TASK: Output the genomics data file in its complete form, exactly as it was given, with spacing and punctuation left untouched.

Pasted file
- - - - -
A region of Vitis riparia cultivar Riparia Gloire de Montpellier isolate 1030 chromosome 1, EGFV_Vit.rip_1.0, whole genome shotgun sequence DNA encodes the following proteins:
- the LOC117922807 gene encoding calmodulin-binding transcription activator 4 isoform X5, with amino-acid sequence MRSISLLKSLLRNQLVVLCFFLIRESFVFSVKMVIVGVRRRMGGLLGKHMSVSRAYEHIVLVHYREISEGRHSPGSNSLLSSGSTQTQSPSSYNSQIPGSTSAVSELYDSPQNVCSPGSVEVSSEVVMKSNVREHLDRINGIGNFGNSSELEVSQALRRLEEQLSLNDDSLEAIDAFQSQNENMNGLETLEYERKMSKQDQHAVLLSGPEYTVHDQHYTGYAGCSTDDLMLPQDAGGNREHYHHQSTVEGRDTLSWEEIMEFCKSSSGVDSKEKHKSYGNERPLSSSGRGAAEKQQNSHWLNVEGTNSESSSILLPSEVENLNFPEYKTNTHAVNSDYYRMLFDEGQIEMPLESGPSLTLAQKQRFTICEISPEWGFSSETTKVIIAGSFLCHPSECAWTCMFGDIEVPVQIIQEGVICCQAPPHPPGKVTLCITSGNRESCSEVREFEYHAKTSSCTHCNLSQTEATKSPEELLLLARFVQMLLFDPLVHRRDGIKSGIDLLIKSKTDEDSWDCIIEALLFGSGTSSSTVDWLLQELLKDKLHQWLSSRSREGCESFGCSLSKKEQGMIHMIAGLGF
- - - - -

A region of Vitis riparia cultivar Riparia Gloire de Montpellier isolate 1030 chromosome 1, EGFV_Vit.rip_1.0, whole genome shotgun sequence DNA encodes the following proteins:
- the LOC117922807 gene encoding calmodulin-binding transcription activator 4 isoform X5, with amino-acid sequence MRSISLLKSLLRNQLVVLCFFLIRESFVFSVKMVIVGVRRRMGGLLGKHMSVSRAYEHIVLVHYREISEGRHSPGSNSLLSSGSTQTQSPSSYNSQIPGSTSAVSELYDSPQNVCSPGSVEVSSEVVMKSNVREHLDRINGIGNFGNSSELEVSQALRRLEEQLSLNDDSLEAIDAFQSQNENMNGLETLEYERKMSKQDQHAVLLSGPEYTVHDQHYTGYAGCSTDDLMLPQDAGGNREHYHHQSTVEGRDTLSWEEIMEFCKSSSGVDSKEKHKSYGNERPLSSSGRGAAEKQQNSHWLNVEGTNSESSSILLPSEVENLNFPEYKTNTHAVNSDYYRMLFDEGQIEMPLESGPSLTLAQKQRFTICEISPEWGFSSETTKVIIAGSFLCHPSECAWTCMFGDIEVPVQIIQEGVICCQAPPHPPGKVTLCITSGNRESCSEVREFEYHAKTSSCTHCNLSQTEATKSPEELLLLARFVQMLLFDPLVHRRDGIKSGIDLLIKSKTDEDSWDCIIEALLFGSGTSSSTVDWLLQELLKDKLHQWLSSRSREGCESFGCSLSKKEQGMIHMIAGLGF